I don't normally do this but I've decided that I need to discuss something here. A couple of days ago someone, anonymously, left a comment regarding my post about arriving in Thunder Bay to discover that the room we'd carefully booked, the accessible room, had been given to another traveler and we were left stranded. Here's what the comment said:
"OMG they made a mistake and booked your room! This happens all
the time, and you found a room across the street, how about a little
stiff upper lip and stoicism for gods sake. you really are the center
of your universe, take off your victim T-Shirt for one day
please..."Should we name the hotel, i will let you decide"? Sure, why
not, you spend 90% of your time finding fault why not go all the way?"
Now, though people forget, I'm as human as everyone else and just as capable of being stung by words. Word's Hit ... I know that. That particular post drew some ire from some readers - my expression of anger particularly and my choice of words even more particularly. I knew that was going to be the case when I wrote it. I had decided to publish it because the post expressed exactly how I was feeling in that moment. I thought it was honest, and I thought that an honest expression of a moment in the life of myself as a person with a disability had some value.
After reading that comment and reacting, as one might imagine I reacted, I wondered if the comment reflected how many people see the complaints and the anger of those of us with disabilities. Are we just whiny babies who want things our way all the time? Are we people who should feel more gratitude and express less annoyance? Are we, or more specifically, am I, just a complainer?
I did some research, looking up the various stereotypes of people with disabilities. I wondered who we (I) are (am) expected to be. There are, of course, many, and often contradicting, stereotypes. One that kept popping up was the 'gentle soul' someone who 'bears life's difficulties with grace' someone 'never speaking a complaining word' someone with 'wisdom in their eyes and knowledge in their silences'. OK, that's simply not me. It's also not many of the people I know, disabled or not.
Interestingly I hear lovely things said about people with disabilities all the time. Particularly people with intellectual disabilities ... that great mass of 'all loving' 'constantly smling' group of 'forever children.' Something very much at odds with the reality of the lives of the people I know and have the privilege to serve. I read this often in blogs by parents or blogs by those who have siblings with disabilities. I always cringe a little inside when I read these because I know that though someone with Down Syndrome might have a happy demeanour they also have the capacity to be angry and frustrated and upset. The first time I heard someone with Down Syndrome tell a staff to 'F' off ... I discovered it was possible to applaud while dropping over in a dead faint.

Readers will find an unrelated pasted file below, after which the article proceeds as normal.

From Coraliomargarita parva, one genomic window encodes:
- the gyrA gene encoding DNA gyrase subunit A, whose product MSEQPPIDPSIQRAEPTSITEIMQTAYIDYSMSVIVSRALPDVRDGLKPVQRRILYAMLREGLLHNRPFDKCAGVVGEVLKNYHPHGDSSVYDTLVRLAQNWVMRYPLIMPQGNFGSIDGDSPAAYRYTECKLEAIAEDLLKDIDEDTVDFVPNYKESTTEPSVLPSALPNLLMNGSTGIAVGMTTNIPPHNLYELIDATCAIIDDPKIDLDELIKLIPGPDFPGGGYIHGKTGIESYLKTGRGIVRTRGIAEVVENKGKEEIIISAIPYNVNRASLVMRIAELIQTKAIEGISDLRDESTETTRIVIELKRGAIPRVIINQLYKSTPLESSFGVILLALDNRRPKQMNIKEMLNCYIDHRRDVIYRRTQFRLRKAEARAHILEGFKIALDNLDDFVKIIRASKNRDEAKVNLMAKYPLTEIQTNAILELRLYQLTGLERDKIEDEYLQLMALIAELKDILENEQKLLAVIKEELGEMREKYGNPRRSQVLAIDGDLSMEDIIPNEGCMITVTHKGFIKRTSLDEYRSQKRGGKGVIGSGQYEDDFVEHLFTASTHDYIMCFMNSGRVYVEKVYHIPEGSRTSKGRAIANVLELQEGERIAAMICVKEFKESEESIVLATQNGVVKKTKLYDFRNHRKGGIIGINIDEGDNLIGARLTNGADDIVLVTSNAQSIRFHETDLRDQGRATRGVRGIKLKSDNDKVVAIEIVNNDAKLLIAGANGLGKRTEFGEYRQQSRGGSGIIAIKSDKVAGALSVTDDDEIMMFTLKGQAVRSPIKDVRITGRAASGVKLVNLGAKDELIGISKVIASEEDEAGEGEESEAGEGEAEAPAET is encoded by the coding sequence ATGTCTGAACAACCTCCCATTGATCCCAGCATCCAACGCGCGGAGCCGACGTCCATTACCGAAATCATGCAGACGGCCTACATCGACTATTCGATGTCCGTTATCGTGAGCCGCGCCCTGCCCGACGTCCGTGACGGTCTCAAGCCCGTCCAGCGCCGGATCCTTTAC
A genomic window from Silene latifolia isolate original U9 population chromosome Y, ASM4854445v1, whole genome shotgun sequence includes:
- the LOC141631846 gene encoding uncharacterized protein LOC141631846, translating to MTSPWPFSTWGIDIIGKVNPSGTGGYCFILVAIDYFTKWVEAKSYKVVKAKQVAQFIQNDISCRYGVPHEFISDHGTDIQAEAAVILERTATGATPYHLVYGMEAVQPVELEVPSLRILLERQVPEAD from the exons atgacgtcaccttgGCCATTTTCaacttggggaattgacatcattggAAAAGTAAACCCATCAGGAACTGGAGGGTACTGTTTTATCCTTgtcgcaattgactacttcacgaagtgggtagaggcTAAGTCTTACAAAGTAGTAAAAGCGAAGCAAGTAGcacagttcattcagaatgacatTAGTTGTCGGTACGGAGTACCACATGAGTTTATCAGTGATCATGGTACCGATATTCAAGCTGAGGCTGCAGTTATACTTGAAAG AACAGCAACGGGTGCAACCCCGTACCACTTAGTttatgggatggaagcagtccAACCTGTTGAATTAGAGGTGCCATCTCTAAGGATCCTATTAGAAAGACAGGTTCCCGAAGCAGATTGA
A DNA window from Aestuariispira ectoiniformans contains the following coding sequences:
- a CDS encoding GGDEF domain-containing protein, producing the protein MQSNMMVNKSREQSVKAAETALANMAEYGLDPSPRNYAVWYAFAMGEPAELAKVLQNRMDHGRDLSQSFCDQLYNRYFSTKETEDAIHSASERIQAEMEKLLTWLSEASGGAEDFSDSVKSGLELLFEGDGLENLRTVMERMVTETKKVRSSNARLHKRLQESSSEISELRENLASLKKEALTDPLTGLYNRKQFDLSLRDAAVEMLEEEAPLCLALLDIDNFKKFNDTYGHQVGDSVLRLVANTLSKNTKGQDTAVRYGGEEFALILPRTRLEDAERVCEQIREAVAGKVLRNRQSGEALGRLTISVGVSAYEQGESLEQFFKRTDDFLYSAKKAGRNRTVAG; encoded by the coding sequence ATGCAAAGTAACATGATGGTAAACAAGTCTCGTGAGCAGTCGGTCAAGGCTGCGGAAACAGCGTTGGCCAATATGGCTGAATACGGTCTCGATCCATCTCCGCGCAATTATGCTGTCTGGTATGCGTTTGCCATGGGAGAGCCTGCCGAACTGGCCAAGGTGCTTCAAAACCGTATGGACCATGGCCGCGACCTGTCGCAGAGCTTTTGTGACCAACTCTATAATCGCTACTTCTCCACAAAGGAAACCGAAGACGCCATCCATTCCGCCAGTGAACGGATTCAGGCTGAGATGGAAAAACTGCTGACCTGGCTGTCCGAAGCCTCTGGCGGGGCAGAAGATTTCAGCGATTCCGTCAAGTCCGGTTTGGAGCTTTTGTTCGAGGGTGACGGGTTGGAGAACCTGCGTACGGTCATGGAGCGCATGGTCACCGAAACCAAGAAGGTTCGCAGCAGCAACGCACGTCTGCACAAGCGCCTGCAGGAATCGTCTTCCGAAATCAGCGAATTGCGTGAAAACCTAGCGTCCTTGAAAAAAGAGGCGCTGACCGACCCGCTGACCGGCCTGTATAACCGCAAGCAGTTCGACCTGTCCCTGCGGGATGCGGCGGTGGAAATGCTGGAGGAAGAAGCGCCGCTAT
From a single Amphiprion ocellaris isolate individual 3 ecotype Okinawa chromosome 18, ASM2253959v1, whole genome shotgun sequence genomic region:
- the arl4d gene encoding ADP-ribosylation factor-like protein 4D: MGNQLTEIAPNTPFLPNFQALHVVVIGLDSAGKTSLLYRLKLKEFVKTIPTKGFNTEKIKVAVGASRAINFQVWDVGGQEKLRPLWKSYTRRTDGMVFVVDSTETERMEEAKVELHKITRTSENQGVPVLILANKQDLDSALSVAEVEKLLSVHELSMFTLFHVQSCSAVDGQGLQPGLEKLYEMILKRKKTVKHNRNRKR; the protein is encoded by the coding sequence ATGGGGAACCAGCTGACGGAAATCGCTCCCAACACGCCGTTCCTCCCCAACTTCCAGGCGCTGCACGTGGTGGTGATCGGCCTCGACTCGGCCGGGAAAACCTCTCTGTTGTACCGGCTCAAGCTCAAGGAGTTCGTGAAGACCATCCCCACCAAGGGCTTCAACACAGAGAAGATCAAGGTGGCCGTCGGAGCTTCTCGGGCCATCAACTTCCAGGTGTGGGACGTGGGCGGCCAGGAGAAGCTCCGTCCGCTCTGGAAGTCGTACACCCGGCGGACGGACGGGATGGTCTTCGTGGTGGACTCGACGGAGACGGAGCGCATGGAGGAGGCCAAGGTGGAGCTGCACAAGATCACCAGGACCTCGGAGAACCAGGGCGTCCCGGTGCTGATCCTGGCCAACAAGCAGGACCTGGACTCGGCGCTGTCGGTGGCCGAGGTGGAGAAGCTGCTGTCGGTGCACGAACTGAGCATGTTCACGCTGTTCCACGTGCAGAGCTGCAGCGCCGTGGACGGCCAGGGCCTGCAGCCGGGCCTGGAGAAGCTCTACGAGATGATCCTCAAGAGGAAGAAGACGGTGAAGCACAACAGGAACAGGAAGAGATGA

We are completely and fully human.
Not a drop of saintly blood in any of us.
So I looked back at the criticism and decided that I actually have a stiff upper lip and a fair degree of stoicism ... just not all the time and not in every circumstance. I don't think the Brits would have had an empire if they didn't also have a backbone and a voice and the skill to know when to make displeasure known. I know for sure that I don't have a 'victim t-shirt', I checked my closet and then realized that they didn't come in my size.
I also checked over the history of this blog, in it I have congratulated various companies and various organizations for what they've done and how they do it. I ended the year by naming the best experiences I've had as a disabled traveller. The positive blogs about businesses and services far outweigh the negative ones. And the negative ones are about 'discrimination' or 'lack of concern' which I believe are fair game. The person making the comment may think that all we did was have to drive across the street. Well, that's not quite true, we had to go to several hotels before finding the one that happened to be across the street. All we went to were full - oh they had rooms, but they didn't have accessible rooms. A non disabled traveller would have stayed in a different room in the same hotel, we had to wander, calling hotels as we went, to find somewhere, both worried that we'd be stuck in the cold. I think, therefore, that anger was appropriate, that the expression of anger was legitimate and if ever there was a time for the 'f' word, that would be it.
So, here's the deal, fair readers. I am not going to censor my life here. I will occasionally be angry and occasionally, only very occasionally, swear and curse in my blog. It happens, I'm human, it's real. And yes, sometimes I will sound like a whiny baby - and I'll bet all of you will have to admit to those moments yourself. And yes, sometimes I'll present like I'm a victim - but then, sometimes I am! Yes, and sometimes I only think I am.
So comments make me think. I wondered at the anger behind the comment. I wondered at the reason for the assaultive nature with which the writer expressed those thoughts. I wondered if maybe they should take off the bully T shirt and develop a softer heart to go along with that stiff lip.